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one of the things i'm concerned with, we have a lot of small apartments that come in -- there may not be recommendations -- but that is not necessarily an excuse to do things as we always have. you expect the civil service commission to become more efficient? >> we are continuously doing so. what happens is, we purchased a management system. how this has helped is that we are making efforts not only to run efficiently but to reduce cost in terms of printing. many times we will receive requests, whether from other departments, organizations, records, and so forth, and this is often printed on paper. we began printing on both sides, so one and so forth, but we are finding scanning documents and the mailing them is an effort in
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terms of expediting the process but also reducing the cost of the usage of the copier and also purchasing of supplies, and so forth. the department is also continuously working with dhr and other department managers, working closely on whether any rule proposals or recommendations would be presented to the commissioners. as you heard earlier today, dhr expressed concerns about the sole service process in hiring. so far, we are working closely with them on this. -- civil service process in hiring. supervisor chu: budget analyst? >> madam chair, members of the committee, we have no recommendations for this fiscal year. supervisor chu: thank you.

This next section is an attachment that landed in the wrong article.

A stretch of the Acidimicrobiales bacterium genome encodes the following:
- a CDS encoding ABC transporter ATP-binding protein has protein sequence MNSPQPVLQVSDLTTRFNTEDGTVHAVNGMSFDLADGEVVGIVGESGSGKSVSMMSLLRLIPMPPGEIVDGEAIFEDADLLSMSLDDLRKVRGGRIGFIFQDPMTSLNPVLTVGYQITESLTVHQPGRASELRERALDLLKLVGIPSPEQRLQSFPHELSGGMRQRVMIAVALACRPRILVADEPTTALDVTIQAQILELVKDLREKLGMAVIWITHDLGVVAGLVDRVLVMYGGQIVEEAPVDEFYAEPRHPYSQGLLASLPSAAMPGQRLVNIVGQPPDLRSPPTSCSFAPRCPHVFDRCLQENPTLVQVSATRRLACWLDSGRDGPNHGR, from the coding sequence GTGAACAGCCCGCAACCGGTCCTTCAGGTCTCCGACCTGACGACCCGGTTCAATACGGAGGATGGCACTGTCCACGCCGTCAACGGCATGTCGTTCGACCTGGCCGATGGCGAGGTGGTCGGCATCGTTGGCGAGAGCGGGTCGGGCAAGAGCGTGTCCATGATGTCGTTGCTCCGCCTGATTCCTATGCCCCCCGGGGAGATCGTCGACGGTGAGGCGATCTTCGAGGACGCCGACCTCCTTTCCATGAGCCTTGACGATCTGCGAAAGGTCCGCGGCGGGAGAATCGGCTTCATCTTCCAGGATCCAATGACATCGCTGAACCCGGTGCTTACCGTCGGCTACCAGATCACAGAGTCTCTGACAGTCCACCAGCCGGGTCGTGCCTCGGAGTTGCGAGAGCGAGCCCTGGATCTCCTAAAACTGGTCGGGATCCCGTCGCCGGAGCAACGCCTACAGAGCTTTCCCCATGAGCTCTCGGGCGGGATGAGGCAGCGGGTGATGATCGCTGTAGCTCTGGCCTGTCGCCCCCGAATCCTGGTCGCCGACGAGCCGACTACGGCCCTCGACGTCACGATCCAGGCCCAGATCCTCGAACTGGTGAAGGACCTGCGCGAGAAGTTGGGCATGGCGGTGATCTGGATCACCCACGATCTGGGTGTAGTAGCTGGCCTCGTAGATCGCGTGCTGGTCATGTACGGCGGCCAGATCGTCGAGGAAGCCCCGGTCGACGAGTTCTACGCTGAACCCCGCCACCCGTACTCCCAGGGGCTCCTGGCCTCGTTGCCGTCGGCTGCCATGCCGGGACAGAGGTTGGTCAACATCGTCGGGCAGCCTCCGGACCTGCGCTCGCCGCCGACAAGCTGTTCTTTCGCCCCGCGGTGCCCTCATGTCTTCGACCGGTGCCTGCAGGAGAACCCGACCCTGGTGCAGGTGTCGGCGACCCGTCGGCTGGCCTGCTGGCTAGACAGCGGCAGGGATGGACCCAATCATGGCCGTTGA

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there are no recommendations for this department at this time. i just want to stress, even if it is a small apartment, we would like to hear more about the work you're doing collaborative late with dhr to make sure that our civil service process fees are as smooth as possible. at some point it might be worthwhile to have a briefing with supervisors about the efforts you are working on. even though it is a small department, it is important for our general system to work better, and have to emphasize, even though we do not have any recommendations for your department, everyone can do something to improve their work. we would like to hear more of those efforts, going forward. colleagues, given that, we will not be requiring this department to return. going on to the next apartment, public library. -- department, public library. >> good morning, city librarian.
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supervisors, we have a brief presentation that highlights the san francisco public library. we are currently employing 889 full and part-time staff. our circulation has shown significant increases in the last several years at about 3%. significant increases in the past and we have been able to sustain that. over 7 million people are using the library annually, so we are proud of that. we're also pleased that the ability to provide access to the internet for many of our users. for many, it is the only place where they can have internet access. we are very pleased of the success we are having and the momentum we sustained through the branch library extension program, completing 22 projects. not only completing them but